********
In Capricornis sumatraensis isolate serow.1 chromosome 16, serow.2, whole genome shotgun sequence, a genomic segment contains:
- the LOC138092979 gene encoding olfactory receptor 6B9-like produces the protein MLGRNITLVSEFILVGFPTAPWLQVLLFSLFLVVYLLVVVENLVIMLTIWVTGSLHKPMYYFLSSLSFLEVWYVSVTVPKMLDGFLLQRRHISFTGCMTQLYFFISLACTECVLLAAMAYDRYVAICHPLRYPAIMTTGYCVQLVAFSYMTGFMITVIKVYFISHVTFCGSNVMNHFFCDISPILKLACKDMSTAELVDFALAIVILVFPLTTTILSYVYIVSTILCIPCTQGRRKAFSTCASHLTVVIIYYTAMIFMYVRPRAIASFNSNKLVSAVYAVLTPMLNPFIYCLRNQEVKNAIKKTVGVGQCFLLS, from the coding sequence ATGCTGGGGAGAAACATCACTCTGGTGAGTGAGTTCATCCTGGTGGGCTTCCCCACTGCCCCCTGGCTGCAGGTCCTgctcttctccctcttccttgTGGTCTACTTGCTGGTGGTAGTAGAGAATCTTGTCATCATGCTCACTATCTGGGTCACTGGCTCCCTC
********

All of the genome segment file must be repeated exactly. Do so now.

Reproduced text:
In Capricornis sumatraensis isolate serow.1 chromosome 16, serow.2, whole genome shotgun sequence, a genomic segment contains:
- the LOC138092979 gene encoding olfactory receptor 6B9-like produces the protein MLGRNITLVSEFILVGFPTAPWLQVLLFSLFLVVYLLVVVENLVIMLTIWVTGSLHKPMYYFLSSLSFLEVWYVSVTVPKMLDGFLLQRRHISFTGCMTQLYFFISLACTECVLLAAMAYDRYVAICHPLRYPAIMTTGYCVQLVAFSYMTGFMITVIKVYFISHVTFCGSNVMNHFFCDISPILKLACKDMSTAELVDFALAIVILVFPLTTTILSYVYIVSTILCIPCTQGRRKAFSTCASHLTVVIIYYTAMIFMYVRPRAIASFNSNKLVSAVYAVLTPMLNPFIYCLRNQEVKNAIKKTVGVGQCFLLS, from the coding sequence ATGCTGGGGAGAAACATCACTCTGGTGAGTGAGTTCATCCTGGTGGGCTTCCCCACTGCCCCCTGGCTGCAGGTCCTgctcttctccctcttccttgTGGTCTACTTGCTGGTGGTAGTAGAGAATCTTGTCATCATGCTCACTATCTGGGTCACTGGCTCCCTC